Yeah. I want to talk more about the bison range, Stephanie, and some of these modern efforts. As we mentioned, you're Information and Education Program manager for the Confederated Salish and Kootenai tribes. And the tribes manage the bison range. Can you tell us a little bit more about this and how your work fits into these efforts to restore the herds in the modern era?

Stephanie Gillin:

It's taken three decades to get to this moment in time, and it was not an easy path for our fellow members who started this process. And so it's only fitting, the bison range is located within the reservation. 18,000 acres within our 1.3 million acre reservation. And so we are managers, we have an amazing variety of wildlife within our reservation that we manage, and we work cooperatively with other agencies to co-manage those populations and look at numbers and for healthy populations. So I think we've proved ourselves within our natural resources being good managers, and historically we've been scientists, so having this returned back to the tribes... Now, it's tribal land surrounded by tribal land. So it gives us more opportunities to move forward.

Taylor Wilson:

How do you raise awareness of the importance of bison and some of these cultural links with indigenous communities that we've been talking about for the next generation?

Stephanie Gillin:

It took us 13 months to remodel our visitors center, our museum. And prior to us remodeling, the Fish and Wildlife Service didn't even acknowledge that they were on the reservation. They didn't use our tribal names for the animals. They used another tribe's name for the animals. So being able to go in and like a blank canvas, put our story on the wall and tell our story is been a huge thing for our community. I was born and raised on the reservation. We did not hear our history within our schools. And so being able to tell our story and having school groups come to read that story, or even having generations like mine that were not taught that, my parents generations who went to boarding schools to be taught their history and just giving you your identity, I guess, and that helps us to pass on to future generations. So it's so important to know your past and know your history. And even though it's not all great, we're still here.

One of our walls within the visitor's center, it's a wall that has a bison staring at you and a tribal woman staring at you. And so it's like they're looking into your souls and there's a braided sweetgrass between them. It's titled Our Long Histories Intertwined Like a Sweetgrass Braid. And Johnny's quote says, "A lot of hardships that the buffalo went through their lives are just so parallel with ours. The buffalo are strong, they've survived for all these years, and so have we. We're still going. Tell your children that we are up close to the buffalo and we have sang a song for him to honor him for his many years yet to come and for our children, for our great grandchildren and all the generations yet to come that they still have beauty around them."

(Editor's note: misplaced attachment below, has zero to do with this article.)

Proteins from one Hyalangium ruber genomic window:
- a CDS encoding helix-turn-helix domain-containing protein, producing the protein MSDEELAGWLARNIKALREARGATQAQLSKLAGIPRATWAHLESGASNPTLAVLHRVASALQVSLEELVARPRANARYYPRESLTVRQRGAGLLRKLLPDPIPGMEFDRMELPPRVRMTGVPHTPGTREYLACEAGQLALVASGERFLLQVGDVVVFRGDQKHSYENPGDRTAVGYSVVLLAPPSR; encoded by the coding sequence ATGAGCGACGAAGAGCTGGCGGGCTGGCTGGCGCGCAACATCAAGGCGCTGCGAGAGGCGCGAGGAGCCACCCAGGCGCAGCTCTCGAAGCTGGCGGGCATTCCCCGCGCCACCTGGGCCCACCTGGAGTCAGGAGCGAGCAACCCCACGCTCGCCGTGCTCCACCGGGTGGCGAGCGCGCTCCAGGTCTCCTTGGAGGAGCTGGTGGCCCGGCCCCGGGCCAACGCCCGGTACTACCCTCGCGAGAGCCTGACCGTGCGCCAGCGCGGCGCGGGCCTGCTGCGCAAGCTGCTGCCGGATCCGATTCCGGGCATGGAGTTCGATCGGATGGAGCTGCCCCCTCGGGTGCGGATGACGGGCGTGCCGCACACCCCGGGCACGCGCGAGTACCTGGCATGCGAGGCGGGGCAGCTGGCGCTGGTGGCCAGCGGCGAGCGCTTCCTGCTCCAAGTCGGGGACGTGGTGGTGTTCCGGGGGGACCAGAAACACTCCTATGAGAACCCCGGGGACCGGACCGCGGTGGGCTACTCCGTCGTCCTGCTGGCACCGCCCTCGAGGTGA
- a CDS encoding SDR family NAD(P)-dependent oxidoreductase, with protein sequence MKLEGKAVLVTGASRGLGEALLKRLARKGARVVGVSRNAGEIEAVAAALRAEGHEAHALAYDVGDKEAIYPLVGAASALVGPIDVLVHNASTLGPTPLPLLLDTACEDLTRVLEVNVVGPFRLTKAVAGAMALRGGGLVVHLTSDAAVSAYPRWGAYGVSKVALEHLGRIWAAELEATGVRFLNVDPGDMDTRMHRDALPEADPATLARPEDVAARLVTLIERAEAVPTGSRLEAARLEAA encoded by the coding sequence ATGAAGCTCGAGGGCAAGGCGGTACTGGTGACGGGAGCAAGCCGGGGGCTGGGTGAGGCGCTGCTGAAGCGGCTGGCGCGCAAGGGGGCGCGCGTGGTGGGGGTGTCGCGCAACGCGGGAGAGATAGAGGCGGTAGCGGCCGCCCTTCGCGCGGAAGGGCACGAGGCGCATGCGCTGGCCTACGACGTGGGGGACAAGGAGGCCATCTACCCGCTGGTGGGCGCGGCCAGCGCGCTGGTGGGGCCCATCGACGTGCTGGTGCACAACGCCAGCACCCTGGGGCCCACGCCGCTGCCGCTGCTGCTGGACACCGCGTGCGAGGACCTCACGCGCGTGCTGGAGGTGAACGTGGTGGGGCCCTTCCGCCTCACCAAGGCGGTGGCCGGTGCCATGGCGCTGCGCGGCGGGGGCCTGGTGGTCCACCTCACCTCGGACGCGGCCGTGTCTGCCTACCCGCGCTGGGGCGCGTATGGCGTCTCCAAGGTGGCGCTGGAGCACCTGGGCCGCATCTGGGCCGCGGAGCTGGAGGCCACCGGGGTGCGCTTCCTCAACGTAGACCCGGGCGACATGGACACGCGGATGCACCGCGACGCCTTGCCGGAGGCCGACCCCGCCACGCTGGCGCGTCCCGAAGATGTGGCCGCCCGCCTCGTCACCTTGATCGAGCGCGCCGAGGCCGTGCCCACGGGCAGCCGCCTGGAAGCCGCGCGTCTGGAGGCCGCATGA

Taylor Wilson:

I'd like to end this conversation on a personal note. We in the news media don't often hear the perspectives unfortunately of indigenous Americans enough. Can you help our listeners better understand why this issue is so important and what bison mean to you?

Stephanie Gillin:

This issue is super important, not only to me but to our tribal people. And as I talked about before, I think my path has found me. A lot of times I say bison remind me so much of Indian people. Like I talked about our aboriginal territory, it was 22 million acres. We are now forced on a reservation, which is 1.3 million acres. And so the same with bison, who depending on who you talk to, they were once 60 million on the landscape. And in our language, their Salish name is qweyqwiy, which means many black dots or many blacks, because our ancestors would look out and just see tiny black dots. In Kasonka, the name is Kamkukukut iyamo, and that translates to black cow. So tying our language and being reconnected to bison, not only as a food source but so many things.

Big Medicine was born and lived to be 26 years old. That was the time when homesteading was coming to the reservation. So the reservation was being opened up and it gave the spiritual hope that our tribal people needed just to hang on. So our connection with bison is there, just so similar. You'd look at our timeline and smallpox with us and brucellosis with bison. So many different things have happened in our past, but we're still here and we're stronger than ever. So I think the existence that we share, the connection that we have is super important to pass on to our future generations.

Taylor Wilson:

All right, beautiful place to end. Stephanie Gillin, thank you so much for giving us your perspective on all this and taking the time. Really appreciate it.

Stephanie Gillin:

Thank you. I appreciate it.

Taylor Wilson:

Thanks to our senior producer Shannon Rae Green for her production assistance. Our executive producer is Laura Beatty. Let us know what you think of this episode by sending a note to podcasts@usatoday.com. Thanks for listening. I'm Taylor Wilson and I'll be back tomorrow morning with another episode of The Excerpt.

This article originally appeared on USA TODAY: The Excerpt podcast: The return of the bison, a wildlife success story